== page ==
Aimee Garlit is one of five Off-Centered Quality Technician at Dogfish Head Craft Brewery and holds a PhD in Microbiology and Immunology. She has been a homebrewer since 2008 and served on the American Homebrewers Association Governing Committee.
We asked her to share some homebrew tips from the perspective of a commercial brewery lab technician, and here’s what she said.
The opinions expressed in this article are Aimee’s alone and do not represent the opinions of Dogfish Head.
1. Thorough Cleaning and Sanitation are Vital
As a brewery microbiologist, this is my number one piece of advice–whether you’re brewing five gallons at a time or 5,000. It’s important to make sure the only microorganisms in your beer are the ones you want to be there. Whether that’s a pure culture of an American ale yeast strain for an IPA or a blend of strains for a Belgian saison, unwanted visitors can wreak havoc on your beer. These contaminants can be in the form of bacteria or wild yeast and can produce off-flavors ranging from buttery diacetyl to plastic-like phenolics to sourness, just to name a few.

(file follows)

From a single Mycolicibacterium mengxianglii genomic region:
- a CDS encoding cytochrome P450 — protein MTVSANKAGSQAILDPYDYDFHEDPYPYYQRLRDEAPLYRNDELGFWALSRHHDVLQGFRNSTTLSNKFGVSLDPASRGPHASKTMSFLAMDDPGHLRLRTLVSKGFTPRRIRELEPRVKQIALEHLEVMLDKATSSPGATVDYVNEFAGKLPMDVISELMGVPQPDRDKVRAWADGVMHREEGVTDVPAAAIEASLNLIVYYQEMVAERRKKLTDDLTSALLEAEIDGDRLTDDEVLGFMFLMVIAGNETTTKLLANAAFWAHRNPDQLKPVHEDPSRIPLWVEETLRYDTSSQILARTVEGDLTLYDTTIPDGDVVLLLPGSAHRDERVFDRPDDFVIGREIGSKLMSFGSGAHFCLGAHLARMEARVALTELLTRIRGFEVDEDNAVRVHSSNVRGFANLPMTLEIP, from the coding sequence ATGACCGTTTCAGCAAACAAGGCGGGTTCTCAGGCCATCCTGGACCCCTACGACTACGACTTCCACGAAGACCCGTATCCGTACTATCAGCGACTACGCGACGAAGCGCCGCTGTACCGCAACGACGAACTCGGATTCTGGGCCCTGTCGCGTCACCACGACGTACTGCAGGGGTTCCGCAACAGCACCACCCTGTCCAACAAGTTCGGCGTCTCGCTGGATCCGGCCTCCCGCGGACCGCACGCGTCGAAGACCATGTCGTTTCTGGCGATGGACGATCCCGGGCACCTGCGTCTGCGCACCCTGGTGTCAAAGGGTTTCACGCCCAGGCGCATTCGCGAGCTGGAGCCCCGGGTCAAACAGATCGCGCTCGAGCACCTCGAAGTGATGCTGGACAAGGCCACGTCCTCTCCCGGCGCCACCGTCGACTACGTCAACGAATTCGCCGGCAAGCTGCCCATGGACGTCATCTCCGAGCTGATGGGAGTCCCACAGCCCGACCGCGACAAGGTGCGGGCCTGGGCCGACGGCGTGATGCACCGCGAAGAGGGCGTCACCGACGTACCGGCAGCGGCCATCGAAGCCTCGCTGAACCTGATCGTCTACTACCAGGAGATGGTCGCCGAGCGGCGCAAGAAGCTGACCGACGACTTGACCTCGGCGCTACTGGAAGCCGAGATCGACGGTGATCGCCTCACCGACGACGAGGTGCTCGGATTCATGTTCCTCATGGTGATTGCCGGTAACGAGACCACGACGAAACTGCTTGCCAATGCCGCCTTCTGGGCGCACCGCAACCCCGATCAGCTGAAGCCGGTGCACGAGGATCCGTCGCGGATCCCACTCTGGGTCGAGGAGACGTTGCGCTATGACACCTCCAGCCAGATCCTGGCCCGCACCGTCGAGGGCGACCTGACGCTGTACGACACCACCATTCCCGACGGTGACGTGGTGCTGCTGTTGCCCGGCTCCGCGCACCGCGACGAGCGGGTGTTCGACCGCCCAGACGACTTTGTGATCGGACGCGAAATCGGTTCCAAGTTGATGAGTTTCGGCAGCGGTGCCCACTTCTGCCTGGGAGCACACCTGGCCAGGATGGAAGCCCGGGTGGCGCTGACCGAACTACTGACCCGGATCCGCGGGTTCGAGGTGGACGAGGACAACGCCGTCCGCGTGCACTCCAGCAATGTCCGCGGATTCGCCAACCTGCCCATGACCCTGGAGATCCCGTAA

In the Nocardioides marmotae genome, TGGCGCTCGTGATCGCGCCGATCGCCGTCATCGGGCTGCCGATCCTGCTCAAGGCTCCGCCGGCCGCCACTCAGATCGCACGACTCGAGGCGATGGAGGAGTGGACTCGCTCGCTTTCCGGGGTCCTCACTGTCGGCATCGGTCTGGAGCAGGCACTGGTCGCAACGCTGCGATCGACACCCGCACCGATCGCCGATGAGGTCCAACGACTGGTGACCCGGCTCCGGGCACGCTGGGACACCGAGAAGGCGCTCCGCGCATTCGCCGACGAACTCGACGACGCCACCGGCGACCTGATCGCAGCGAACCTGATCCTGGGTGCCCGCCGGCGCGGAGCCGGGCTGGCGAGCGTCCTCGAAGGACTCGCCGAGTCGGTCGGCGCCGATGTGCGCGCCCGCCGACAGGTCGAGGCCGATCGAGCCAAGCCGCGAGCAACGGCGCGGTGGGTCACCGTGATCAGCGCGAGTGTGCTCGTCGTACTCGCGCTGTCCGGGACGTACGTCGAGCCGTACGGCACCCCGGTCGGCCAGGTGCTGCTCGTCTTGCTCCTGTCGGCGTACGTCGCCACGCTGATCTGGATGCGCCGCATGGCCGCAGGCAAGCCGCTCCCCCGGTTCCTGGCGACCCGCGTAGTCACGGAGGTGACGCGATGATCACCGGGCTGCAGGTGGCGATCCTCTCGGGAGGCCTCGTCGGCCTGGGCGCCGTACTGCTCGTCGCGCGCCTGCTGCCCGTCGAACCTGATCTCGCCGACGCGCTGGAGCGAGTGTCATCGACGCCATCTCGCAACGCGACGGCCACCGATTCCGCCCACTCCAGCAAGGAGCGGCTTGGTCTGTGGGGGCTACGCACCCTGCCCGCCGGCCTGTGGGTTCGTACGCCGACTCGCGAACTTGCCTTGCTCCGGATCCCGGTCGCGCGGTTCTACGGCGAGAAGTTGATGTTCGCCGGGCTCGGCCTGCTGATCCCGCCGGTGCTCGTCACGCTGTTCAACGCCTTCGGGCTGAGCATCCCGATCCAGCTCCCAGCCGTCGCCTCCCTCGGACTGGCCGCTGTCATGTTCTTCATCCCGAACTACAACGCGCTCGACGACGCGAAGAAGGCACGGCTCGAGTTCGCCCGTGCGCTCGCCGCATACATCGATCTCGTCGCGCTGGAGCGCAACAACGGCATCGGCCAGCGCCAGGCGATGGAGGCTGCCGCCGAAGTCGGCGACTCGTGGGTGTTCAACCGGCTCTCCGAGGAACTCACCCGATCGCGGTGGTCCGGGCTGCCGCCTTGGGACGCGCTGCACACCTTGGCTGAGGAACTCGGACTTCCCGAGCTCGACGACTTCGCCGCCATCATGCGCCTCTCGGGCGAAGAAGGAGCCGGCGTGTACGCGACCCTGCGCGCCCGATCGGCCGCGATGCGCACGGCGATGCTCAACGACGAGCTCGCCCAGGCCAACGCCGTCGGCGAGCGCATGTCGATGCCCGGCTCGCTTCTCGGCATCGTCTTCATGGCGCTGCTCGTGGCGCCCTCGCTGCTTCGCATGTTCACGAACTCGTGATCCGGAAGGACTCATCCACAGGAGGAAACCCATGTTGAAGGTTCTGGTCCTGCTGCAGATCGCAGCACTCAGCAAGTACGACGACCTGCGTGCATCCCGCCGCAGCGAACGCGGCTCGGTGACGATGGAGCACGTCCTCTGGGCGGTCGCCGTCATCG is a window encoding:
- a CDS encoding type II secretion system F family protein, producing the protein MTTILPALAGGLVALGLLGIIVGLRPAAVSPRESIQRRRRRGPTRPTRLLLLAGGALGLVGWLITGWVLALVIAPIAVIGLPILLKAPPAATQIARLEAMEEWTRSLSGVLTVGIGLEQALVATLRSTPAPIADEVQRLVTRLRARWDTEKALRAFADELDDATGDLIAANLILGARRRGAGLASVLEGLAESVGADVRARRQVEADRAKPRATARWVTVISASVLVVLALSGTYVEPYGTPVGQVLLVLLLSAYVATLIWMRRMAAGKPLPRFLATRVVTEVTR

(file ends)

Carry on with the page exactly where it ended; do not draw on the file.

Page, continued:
Don’t take shortcuts with cleaning–the sooner you clean after brewing, the easier it will be. That said, cleaned and sanitized are not the same thing. Cleaners like PBW and oxiclean are generally great at scrubbing off “crud,” but will not give you a microbe-free surface. For that, a sanitizer like Iodophor or Star San should be used once the item is clean. Note that these products will not completely sterilize something (for that you’d need an autoclave or some pretty harsh chemicals), but theywill sanitize it and make it suitable for brewing. Plastic parts (tubing, racking canes, buckets, etc.) should be replaced periodically, or after they become scratched or worn.
In the unfortunate event that your beer does become contaminated, these off-flavors generally intensify over time. Some contaminants will consume sugars that brewer’s yeast cannot, producing more carbon dioxide and causing gushers. My advice? If you catch the contamination early and can tolerate the off-flavor–drink it quickly. Otherwise, cut your losses and dump the batch.
2. Healthy Yeast Make the Best Tasting Beer
Here’s another favorite topic of mine–yeast! Now that we’ve discussed how to keep unwanted bugs out of your beer, let’s talk about the ones who will be doing the heavy lifting.